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Let $N= GL_n(\mathbb{R})$ and $M=SL_n(\mathbb{R})$. Is $M$ normal subgroup in $N$? Why or why not?

I know how to do this with $GL_2(\mathbb{R})$ and $SL_2(\mathbb{R})$ but with $N= GL_n(\mathbb{R})$ and $M=SL_n(\mathbb{R})$ I don't even know all of their elements so I can't check the left and right cosets of $M$ in $N$.

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$det (ABA^{-1})= det B$ – i707107 Apr 13 '13 at 0:25
up vote 6 down vote accepted

Remember that $H$ is normal in $G$ if $ghg^{-1} \in H$ for all $g \in G$, $h \in H$. Also note that for square matrices $A, B$ we have $\det(AB) = \det(A)\det(B)$.

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Is the determinant map

$$\det:GL_n(\Bbb R)\to\Bbb R^*\,$$

a homomorphism....?

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I haven't learn about homomorphism yet – Diane Vanderwaif Apr 13 '13 at 1:39
Then I can't understand how you're dealing with this kind of questions...but perhaps it's only me and my way of seeing the order of teachind and learning stuff. – DonAntonio Apr 13 '13 at 1:40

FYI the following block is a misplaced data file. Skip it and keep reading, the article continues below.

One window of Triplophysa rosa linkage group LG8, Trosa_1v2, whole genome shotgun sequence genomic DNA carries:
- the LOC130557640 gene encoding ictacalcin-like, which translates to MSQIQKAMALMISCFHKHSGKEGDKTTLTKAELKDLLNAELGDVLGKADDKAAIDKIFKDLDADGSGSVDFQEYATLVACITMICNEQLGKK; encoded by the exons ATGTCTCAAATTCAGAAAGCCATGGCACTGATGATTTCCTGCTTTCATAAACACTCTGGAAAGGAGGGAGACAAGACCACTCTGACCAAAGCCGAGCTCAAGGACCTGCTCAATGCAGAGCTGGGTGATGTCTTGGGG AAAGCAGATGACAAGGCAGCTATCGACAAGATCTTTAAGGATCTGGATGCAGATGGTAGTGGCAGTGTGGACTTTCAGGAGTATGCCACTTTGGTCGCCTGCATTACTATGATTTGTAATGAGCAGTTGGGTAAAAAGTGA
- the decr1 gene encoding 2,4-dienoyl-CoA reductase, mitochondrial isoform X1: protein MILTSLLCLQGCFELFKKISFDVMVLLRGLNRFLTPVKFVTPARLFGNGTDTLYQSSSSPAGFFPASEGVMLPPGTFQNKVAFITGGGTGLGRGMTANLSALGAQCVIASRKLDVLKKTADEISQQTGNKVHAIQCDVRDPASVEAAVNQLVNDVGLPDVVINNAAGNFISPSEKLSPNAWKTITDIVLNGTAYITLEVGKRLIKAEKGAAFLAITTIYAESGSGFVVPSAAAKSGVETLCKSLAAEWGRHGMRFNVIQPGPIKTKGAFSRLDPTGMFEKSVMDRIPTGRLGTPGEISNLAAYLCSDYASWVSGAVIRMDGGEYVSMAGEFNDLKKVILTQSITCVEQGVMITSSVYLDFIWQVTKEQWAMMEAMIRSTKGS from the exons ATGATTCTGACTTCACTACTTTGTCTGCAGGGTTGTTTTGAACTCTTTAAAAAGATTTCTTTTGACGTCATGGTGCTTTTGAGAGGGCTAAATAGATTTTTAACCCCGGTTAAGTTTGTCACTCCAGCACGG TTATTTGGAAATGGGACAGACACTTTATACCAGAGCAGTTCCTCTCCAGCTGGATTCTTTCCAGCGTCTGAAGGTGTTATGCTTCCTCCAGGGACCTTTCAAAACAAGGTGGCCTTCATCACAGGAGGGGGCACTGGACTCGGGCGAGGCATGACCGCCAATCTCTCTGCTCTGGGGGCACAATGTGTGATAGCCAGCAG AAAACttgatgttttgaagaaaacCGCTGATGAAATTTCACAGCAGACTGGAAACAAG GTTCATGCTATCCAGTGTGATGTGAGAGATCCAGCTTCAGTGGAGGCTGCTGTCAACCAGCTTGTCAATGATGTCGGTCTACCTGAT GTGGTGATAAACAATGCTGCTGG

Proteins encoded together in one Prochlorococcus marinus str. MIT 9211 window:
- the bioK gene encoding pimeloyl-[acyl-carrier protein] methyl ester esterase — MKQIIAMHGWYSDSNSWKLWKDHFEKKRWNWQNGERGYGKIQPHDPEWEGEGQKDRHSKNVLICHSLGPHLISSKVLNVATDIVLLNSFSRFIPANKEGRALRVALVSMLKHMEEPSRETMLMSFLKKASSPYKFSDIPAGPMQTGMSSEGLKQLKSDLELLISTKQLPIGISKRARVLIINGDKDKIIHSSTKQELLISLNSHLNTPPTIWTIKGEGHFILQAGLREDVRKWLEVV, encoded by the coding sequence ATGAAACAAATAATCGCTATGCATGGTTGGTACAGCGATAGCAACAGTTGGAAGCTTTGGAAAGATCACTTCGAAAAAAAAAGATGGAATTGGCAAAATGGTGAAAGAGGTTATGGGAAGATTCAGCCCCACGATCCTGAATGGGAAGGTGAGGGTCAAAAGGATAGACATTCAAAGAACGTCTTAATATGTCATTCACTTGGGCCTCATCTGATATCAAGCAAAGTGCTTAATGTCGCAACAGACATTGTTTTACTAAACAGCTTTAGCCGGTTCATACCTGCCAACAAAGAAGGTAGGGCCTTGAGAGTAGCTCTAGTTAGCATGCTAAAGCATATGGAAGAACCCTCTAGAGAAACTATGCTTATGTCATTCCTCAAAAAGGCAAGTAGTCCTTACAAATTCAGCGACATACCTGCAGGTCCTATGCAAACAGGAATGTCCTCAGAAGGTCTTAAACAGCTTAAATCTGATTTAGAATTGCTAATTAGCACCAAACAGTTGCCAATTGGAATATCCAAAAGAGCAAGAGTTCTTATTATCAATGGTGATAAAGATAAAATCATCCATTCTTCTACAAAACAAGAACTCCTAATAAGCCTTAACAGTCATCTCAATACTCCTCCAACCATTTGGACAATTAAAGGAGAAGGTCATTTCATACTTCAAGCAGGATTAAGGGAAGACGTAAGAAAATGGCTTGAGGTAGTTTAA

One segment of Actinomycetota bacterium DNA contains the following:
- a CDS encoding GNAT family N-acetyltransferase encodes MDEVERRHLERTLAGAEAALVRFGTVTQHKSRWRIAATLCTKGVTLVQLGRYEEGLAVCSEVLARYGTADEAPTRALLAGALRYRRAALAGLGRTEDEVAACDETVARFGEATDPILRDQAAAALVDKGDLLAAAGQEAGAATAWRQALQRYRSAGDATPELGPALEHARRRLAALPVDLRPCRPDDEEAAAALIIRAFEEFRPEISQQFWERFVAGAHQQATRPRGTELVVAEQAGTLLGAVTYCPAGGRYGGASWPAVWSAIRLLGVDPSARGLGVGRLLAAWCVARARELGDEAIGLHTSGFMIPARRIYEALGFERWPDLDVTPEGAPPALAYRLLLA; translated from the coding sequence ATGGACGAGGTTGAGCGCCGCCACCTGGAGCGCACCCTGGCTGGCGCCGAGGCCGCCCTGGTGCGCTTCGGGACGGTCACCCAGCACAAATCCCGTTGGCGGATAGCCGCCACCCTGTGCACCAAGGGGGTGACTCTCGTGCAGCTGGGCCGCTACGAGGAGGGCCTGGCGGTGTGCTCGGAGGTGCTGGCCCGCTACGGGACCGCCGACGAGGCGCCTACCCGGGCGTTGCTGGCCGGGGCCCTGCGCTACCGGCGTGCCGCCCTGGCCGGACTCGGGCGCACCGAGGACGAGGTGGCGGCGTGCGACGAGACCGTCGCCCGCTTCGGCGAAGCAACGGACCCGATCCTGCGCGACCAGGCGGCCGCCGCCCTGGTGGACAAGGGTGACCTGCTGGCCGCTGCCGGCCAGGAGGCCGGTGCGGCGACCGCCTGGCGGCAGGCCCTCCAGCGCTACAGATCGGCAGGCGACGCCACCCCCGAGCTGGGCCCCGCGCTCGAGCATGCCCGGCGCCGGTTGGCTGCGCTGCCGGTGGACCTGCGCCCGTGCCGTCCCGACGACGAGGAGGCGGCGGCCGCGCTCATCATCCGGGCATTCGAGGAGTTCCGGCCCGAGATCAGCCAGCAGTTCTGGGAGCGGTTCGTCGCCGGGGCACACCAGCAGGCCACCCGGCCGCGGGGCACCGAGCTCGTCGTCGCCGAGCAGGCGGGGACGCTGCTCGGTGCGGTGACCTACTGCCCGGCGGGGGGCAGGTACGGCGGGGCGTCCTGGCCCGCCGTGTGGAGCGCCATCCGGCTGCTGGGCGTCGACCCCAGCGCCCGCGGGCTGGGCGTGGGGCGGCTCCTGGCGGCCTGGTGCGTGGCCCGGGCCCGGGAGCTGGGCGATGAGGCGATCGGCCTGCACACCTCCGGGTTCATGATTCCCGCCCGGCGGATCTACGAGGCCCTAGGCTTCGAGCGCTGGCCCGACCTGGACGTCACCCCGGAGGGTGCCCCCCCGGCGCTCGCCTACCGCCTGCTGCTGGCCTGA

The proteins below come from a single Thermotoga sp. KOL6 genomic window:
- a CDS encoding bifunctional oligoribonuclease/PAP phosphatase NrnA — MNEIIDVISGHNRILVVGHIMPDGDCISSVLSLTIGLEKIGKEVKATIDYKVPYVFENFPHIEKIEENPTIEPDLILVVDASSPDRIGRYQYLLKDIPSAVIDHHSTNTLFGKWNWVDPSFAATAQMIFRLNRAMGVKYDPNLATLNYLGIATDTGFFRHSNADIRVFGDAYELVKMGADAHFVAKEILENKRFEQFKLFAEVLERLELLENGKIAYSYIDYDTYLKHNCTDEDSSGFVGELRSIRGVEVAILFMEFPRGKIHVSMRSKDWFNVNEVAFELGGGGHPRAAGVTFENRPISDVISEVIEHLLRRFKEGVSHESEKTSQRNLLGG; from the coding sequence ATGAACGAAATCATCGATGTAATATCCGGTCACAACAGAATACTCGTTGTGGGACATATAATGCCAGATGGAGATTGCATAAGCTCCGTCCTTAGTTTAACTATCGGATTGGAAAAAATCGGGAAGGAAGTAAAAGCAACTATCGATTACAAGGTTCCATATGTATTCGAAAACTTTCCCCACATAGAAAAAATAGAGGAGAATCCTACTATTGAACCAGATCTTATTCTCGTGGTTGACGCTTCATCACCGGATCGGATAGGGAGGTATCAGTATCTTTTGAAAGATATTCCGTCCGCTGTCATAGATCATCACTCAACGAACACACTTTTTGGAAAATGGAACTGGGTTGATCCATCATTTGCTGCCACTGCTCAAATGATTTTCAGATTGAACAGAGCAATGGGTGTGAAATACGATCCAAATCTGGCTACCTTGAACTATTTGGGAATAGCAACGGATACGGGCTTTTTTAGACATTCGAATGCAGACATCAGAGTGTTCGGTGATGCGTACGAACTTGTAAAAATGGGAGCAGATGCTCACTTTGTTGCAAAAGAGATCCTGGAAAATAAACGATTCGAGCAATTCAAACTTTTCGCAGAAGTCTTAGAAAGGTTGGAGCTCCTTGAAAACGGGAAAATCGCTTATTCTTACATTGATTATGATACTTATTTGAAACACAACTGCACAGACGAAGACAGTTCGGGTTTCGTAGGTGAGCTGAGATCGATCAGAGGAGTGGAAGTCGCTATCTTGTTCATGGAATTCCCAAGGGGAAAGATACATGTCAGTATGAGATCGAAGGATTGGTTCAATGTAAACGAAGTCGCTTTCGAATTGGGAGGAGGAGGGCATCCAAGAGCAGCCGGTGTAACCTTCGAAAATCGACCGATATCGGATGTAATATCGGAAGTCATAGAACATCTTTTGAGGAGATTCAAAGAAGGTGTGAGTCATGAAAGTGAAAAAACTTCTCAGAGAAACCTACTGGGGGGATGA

@DonAntonio Since for any element in the special group, $\det A=\det A^{-1}=1$, $\det AB=\det A\det B$ means conjugations by elements of the special group preserve determinants. It would have been more useful to write that instead of resorting to homomorphisms, in my opinion. – Pedro Tamaroff Apr 13 '13 at 1:51
I'm with @DonAntonio on this one. Maybe a "homomorphism" is a more abstract concept than a normal subgroup, but it's difficult understanding why you would care about normal subgroups without knowing about homomorphisms. – user29743 Apr 13 '13 at 4:41
(at the OP - this isn't meant as anything negative about you, of course! Just a comment that it's frustrating when things are presented in this order.) – user29743 Apr 13 '13 at 4:42

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